- Firedrake is an automated system for the portable solution of partial differential equations using the finite element method (FEM). Firedrake enables users to employ a wide range of discretisations to an infinite variety of PDEs and employ either conventional CPUs or GPUs to obtain the solution.
- Fluidity is an open-source, multiphase CFD and marine modelling framework including novel unstructured and adaptive mesh capabilities and the ability to run efficiently on massively parallel supercomputers.
- Full-waveform inversion (FWI) is a computational technique for analysing seismic data that can build high-resolution high-fidelity three-dimensional quantitative models of physical properties in the subsurface.
- Imperial College Finite Element Reservoir SimulaTor (IC-FERST) is an oil reservoir simulator and Darcy porous media flow solver.
- Imperial College Geomechanics Toolkit (ICGT) is a C++ based, three-dimensional finite element simulator for fracture growth and fragmentation of brittle rocks. It models fluid flow and transport through fractured rocks with geomechanically-generated apertures, and simulates thermo-poro-elastic deformation of porous fractured rocks. ICGT interacts closely with CSMP++, and uses adaptive remeshing to adapt the 3D mesh to the evolving geometry as the simulation progresses.
- Open Performance portablE SeismiC Imaging (OPESCI) is a framework for subsurface imaging. Its development focus on exploiting modern trends in computer science and numerical analysis to achieve performance portability across modern many-core computer architectures while maintaining a high level abstraction that allows rapid research, development and deployment.
- OpenTidalFarm is an open-source software for the simulation and optimisation of large arrays of tidal turbines utilising efficient adjoint-based algorithms.
- QGIS meshing plugins can be used to mesh realistic domains. See the meshing pages for further details.
- Spud is a generic system for defining, writing and processing options files for scientific computer models.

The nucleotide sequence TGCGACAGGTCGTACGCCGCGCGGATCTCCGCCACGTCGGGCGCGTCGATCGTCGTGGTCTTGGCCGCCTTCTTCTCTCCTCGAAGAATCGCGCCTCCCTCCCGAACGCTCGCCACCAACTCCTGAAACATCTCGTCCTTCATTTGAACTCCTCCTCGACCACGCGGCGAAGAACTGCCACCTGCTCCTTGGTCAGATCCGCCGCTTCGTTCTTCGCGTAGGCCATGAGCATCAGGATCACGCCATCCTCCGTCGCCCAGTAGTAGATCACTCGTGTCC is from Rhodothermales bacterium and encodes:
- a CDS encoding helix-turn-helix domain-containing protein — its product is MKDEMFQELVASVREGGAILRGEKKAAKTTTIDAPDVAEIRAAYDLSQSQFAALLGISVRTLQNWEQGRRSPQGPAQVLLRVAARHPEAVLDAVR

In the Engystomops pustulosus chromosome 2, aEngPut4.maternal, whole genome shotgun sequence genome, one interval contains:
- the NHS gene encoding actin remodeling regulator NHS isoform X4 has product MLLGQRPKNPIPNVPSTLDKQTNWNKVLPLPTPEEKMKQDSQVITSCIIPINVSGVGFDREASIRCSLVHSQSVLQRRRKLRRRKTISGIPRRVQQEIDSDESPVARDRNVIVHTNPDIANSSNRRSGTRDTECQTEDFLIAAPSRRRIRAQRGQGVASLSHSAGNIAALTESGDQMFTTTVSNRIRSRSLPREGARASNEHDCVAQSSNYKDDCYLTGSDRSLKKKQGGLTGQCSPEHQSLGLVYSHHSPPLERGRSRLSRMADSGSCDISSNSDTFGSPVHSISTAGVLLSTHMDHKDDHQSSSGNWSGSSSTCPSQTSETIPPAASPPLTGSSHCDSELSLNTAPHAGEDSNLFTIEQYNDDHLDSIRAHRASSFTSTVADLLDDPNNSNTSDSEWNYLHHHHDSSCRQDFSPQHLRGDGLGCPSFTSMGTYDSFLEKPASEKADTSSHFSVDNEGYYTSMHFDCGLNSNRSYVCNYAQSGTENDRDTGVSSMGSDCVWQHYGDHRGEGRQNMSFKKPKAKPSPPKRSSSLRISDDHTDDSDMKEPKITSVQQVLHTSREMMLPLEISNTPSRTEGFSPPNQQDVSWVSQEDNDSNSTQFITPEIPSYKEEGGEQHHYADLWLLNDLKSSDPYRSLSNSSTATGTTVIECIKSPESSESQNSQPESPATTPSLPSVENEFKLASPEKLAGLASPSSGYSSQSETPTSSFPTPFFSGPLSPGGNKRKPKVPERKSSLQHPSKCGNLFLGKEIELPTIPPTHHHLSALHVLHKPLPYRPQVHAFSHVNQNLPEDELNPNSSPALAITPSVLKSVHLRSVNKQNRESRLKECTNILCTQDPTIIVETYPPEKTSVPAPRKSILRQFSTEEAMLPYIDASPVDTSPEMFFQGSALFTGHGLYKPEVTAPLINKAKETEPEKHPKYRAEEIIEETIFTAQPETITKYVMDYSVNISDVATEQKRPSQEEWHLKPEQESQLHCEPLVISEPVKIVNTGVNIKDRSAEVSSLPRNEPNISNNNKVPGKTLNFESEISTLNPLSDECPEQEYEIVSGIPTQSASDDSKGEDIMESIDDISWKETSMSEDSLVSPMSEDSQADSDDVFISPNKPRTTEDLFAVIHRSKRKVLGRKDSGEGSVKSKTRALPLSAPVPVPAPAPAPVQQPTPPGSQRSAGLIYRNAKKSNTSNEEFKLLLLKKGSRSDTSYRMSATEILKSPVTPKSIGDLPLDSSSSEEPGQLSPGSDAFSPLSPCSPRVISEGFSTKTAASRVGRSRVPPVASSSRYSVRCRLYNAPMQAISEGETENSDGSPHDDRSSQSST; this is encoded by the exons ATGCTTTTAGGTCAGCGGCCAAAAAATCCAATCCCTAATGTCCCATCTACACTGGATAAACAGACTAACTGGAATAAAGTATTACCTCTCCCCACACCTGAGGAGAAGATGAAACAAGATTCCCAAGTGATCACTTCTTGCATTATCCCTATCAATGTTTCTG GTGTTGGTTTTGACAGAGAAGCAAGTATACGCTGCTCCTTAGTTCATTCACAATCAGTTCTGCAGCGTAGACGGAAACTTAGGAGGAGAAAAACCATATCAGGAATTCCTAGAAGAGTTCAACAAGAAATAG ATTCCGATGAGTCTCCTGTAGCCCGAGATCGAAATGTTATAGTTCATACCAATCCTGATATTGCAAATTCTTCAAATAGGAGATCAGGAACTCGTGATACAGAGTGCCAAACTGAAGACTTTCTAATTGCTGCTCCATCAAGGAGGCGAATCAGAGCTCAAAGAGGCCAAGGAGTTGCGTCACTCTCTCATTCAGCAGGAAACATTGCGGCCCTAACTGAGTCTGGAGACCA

- V-GeST is a suite of Virtual Geoscience Simulation Tools for modelling discontinuous systems, i.e. particulate, granular, blocky, layered, fracturing and fragmenting systems.
High performance computing
As well as access to high-performance systems within each research group, the department has wide access to 3 supercomputers housed in the ICT data centre as part of the HPC service. These systems provide a substantial computing capacity to researchers at the college. This accelerates current projects which use HPC as a major tool. In addition, researchers who are currently constrained to desktop computing resources are able to expand the scope of their research by using the facilities.
More information about HPC resources for research can be found here.
ESE Computing Labs
ESE has a number of computing labs available for use by students. All machines have 17" monitors unless stated otherwise.
1.49 - 15 x HP 8200 (firstname.lastname@example.orgGz,, 16Gb Ram, ATI/AMD HD 6570) - Dual monitors (19")
1.50 - 45 x HP 8200 (email@example.comGz,, 16Gb Ram, ATI/AMD HD 6570) - Dual monitors
3.34 - 30 x HP 8100CMT (Quad Core i7-860, 8Gb Ram, NVIDIA FX580) - Single monitor
3.35 - 30 x HP 8100CMT (Quad Core i7-860, 8Gb Ram, NVIDIA FX580) - Single monitor
3.36 - 18 x HP 8200 (firstname.lastname@example.orgGz, 16Gb Ram, ATI/AMD HD 6570) - Dual monitors
3.37 - 48 x -HP 8200 (email@example.comGz, 16Gb Ram, ATI/AMD HD 6570) - Dual monitors
3.38 - 65 x HP 8100SFF (Quad Core i5-750, 8Gb Ram, NVIDIA NVS 290) - Single monitor
NB: All machines in the computing labs are running Windows 7. Both 3.37 and 3.36 are dual boot Linux/Windows machines. There are many additional Linux facilities for student and staff use.